Sermons

"What is your testimony?"

A pastor I knew many years ago asked me this question after dinner one night.

"What is your testimony of Jesus?"

Funny enough, no one had ever asked me this question before.

So I told her.

I told her I wasn't a "traditional kind" of Christian.

 

I told her about night journeys.

I told her about lying awake at night as a child,

and wondering about souls

I told her about finding myself in a thousand-year-old church in the middle of nowhere staring

all night

at an icon

I told her about the divinity

that I find in silence

I told her about poetry

I told her about acts of mercy that I could not explain.

She looked at me for a long moment. And then shook her head.

"No no no," she said. "Your testimony."

And then she pulled down from a shelf a bible, opened to the passage that we just read, and pointed to the words:" For God so loved the world that he gave his only Son, so that everyone who believes in him may not perish but may have eternal life."

"Do you believe this? Have you been born again? Tell me that story.”

***

This passage from John’s Gospel sounds also like a story we’ve heard before, and know how it ought to go. A Pharisee, wise and widely respected in the community, shows up to challenge Jesus. There are trick questions aplenty, and it looks like Jesus is about to be made a fool of. But Jesus being, y'know, Jesus, has this in the bag. Jesus proceeds to absolutely embarrass whomever challenges Him, swiftly deflating book-smart arguments with REAL wisdom, exposing the myopic, legalistic concerns of Pharisees that don't account for the simple truth of a new covenant of God's love that is right in front of them, if only they would get over themselves to see it. The Pharisee gets, as the youths say, "schooled."

Mic drop.

The end.

There are two problems with that.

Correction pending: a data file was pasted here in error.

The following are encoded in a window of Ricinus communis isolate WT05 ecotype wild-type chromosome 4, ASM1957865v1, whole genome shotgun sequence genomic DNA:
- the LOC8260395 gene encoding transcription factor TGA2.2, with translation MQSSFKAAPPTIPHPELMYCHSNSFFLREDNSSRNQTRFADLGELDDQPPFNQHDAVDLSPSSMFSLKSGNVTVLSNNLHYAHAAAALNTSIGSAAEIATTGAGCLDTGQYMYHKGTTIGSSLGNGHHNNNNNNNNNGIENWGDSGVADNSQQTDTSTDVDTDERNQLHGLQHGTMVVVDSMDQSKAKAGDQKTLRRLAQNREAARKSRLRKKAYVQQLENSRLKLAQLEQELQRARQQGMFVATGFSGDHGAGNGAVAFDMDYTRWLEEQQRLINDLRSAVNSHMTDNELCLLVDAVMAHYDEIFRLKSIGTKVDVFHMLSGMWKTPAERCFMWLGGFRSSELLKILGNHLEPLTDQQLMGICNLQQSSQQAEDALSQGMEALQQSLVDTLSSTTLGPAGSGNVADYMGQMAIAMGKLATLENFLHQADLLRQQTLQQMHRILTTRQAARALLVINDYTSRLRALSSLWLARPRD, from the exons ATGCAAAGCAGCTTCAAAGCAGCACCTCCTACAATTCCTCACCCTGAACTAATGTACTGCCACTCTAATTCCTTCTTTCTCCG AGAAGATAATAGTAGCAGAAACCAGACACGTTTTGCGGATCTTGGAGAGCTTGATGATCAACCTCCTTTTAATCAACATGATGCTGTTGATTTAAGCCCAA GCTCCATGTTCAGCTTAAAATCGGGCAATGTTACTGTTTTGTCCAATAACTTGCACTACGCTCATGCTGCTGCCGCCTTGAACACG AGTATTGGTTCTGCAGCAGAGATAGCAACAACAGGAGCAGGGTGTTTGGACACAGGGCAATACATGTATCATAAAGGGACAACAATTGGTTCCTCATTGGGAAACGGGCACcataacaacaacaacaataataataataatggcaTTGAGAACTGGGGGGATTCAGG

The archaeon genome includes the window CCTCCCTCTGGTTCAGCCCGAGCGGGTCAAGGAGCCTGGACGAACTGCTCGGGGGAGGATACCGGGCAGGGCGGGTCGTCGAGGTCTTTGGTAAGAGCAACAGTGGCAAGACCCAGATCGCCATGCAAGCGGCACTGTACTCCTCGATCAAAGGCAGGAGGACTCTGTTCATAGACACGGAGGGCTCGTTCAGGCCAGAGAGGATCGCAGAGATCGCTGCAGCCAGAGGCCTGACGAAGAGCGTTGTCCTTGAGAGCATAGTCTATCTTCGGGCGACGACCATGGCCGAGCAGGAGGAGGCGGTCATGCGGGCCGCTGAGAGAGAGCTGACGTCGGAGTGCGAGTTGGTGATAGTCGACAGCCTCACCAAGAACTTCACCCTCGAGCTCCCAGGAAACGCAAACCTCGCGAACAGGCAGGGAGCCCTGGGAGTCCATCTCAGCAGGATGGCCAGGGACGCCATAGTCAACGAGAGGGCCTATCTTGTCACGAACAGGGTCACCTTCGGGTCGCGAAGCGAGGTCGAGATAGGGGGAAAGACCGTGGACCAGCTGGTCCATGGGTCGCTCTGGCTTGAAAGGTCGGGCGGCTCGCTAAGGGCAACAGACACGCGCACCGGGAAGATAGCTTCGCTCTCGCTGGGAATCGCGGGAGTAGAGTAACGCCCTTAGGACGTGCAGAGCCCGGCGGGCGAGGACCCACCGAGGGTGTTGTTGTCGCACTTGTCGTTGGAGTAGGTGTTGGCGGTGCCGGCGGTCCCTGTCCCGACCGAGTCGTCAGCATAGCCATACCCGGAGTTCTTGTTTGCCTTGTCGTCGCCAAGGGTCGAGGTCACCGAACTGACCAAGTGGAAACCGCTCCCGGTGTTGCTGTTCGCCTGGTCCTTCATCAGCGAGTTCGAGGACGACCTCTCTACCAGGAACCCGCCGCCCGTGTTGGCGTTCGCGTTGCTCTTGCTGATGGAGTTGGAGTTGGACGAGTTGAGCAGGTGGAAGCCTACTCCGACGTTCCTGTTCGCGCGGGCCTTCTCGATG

The first is one that has been preached many times from this pulpit,

but when Jewish cemeteries are vandalized in 2018, it bears repeating:

to hear an 'us' v 'them', 'Jesus v. the Jews' comes perilously close to tapping the vein of anti-Semitism that runs all too deeply in the church, a not-quite-original sin that we, and all who will preach the Gospel long after us, must reckon with, and treat as though we are playing with fire, because we are.

The second problem is that the Gospels are so full of stories like this that the pattern can obscure the exception.

We can be so primed to hear one thing, to hear anyone who talks to Jesus as a foil, like an audience plant in an infomercial, that we miss what's actually being said.

Did you notice what's different here?

Did you notice, perhaps, that as far as the text tells us, Nicodemus comes alone, under cover of night, not looking for a public disputation?

Did you notice that he is not sent packing, shamed by Jesus' superior knowledge?

Did you notice that Nicodemus calls Jesus 'Rabbi'? That he comes seeking Wisdom?

Did you hear in his question, “Can one enter a second time into the mother’s womb and be born?” a profoundly silly literalism, like a caricature of a Pharisee? Or did you hear almost sarcasm in his voice, knowing that Jesus was obviously speaking in a metaphor, and pressing to understand?

Did you hear in Jesus’s talk of a new birth in "Water and Spirit" baptismal water that our traditions and teachings have taught us to read into that, or the waters that proverbially break in birth, that this new birth is both 100% body and 100% spirit?